Richard Branson's newest company is in the middle of a billion-d

Richard Branson's newest company is in the middle of a billion-dollar space race

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© iStockphoto.com / Eva Serabassa © iStockphoto.com / Eva Serabassa


By Kevin J. Ryan


Richard Branson has his eye on the skies--again.

The entrepreneur's newest venture, Virgin Orbit, launched in March with the goal of launching mini-satellites into space.

Now, the Long Beach, Calif.-based venture is moving closer to launching these satellite companies beyond Earth's atmosphere. According to Quartz, the company already has partnerships with several startups and is looking to make its first flights next year.

One of Orbit's clients, Planet Labs, currently has about 150 satellites--the largest fleet of image-taking satellites in history, Planet says--floating above earth. The San Francisco-based company previously told Inc. that when the satellites are all online later this year, they'll be capable of collectively photographing the entire surface of the earth in a 24-hour period.

Another client, Virginia-based OneWeb, is looking to launch hundreds of internet-beaming satellites sometime next year.

Virgin Orbit is specifically targeting as customers the mini-satellite companies that have begun springing up in recent years. While traditional satellites can be about the size of a bus, new technological advances have allowed for smaller, less expensive devices that can sometimes be the size of a shoebox.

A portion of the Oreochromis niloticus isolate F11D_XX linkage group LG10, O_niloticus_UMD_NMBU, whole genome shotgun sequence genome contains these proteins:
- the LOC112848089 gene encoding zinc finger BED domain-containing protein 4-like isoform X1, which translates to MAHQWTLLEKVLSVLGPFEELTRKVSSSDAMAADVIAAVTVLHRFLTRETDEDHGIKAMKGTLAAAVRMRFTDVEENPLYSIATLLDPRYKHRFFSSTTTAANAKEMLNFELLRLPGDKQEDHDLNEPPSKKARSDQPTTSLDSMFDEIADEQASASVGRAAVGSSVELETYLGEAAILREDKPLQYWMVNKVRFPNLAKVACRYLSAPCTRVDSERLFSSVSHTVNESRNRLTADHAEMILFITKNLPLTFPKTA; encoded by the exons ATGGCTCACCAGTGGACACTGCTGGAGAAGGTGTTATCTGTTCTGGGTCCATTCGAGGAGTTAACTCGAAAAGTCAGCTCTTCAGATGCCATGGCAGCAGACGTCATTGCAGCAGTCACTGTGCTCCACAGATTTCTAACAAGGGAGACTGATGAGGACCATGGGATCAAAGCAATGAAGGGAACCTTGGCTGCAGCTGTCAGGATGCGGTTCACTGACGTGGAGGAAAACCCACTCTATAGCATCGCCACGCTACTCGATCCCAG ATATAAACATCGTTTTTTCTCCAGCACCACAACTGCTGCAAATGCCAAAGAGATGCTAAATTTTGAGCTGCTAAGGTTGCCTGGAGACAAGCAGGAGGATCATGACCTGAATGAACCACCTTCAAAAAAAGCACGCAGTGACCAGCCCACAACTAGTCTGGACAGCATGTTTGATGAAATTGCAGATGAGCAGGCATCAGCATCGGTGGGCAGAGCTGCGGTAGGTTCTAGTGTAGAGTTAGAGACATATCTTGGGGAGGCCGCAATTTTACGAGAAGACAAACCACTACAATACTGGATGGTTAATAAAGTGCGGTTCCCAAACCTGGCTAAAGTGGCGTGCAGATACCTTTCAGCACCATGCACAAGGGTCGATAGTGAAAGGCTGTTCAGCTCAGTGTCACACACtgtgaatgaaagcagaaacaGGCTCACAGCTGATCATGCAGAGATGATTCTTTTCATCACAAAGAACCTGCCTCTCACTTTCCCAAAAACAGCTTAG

Instead of using a large rocket capable of launching a traditional satellite, Orbit will equip a 747 jet with a rocket attached underneath its wing. The jet will fly to high altitudes, then fire off the rocket with the package of satellites enclosed.

Rocket companies like SpaceX are currently the best best for mini-satellite startups to get into space. But reserving room aboard SpaceX's Falcon 9, which has averaged about three annual launches in recent years, often requires around 18 months of lead time.

Virgin Orbit's goal is to begin by launching 10 times per year, then ramp that number up to 20. Companies might wait as little as six months to launch, allowing them to start generating revenues from their satellites sooner. A flight on one of Orbit's rockets would cost about $12 to 15 million, though, which would be more per pound than on a SpaceX flight. A SpaceX flight costs about $57 million, though it's capable of carrying about 15 times as much cargo by weight, according to the Long Beach Press Telegram.

According to Quartz, analysts estimate that the market for mini-satellite launches will be worth $1 billion in the near future.

Other firms, including Rocket Labs and Vector Space, are vying for the same kind of customers as Orbit. Each of those companies launched test flights last month, so Branson's project will have some catching up to do. It currently has four rocket prototypes, and it expects to begin test flights in early 2018.

"What is happening with the small satellite market is pure energy," Dan Hart, Orbit's CEO, told Quartz. "The next three years are big." Hart, who worked for Boeing for 34 years before joining Orbit, compared the competition to the early days of commercial space launches, when his former company and Lockheed Martin battled for lucrative contracts.

Orbit is separate from Virgin Galactic, Branson's other space company. That venture's goal is to bring customers into space for $250,000 apiece. The 700-person waiting list for a round-trip ticket includes celebrities like Tom Hanks, Leonardo DiCaprio, and Katy Perry.

The original "Richard Branson's Newest Company Is in the Middle of a Billion-Dollar Space Race" article can be seen here.

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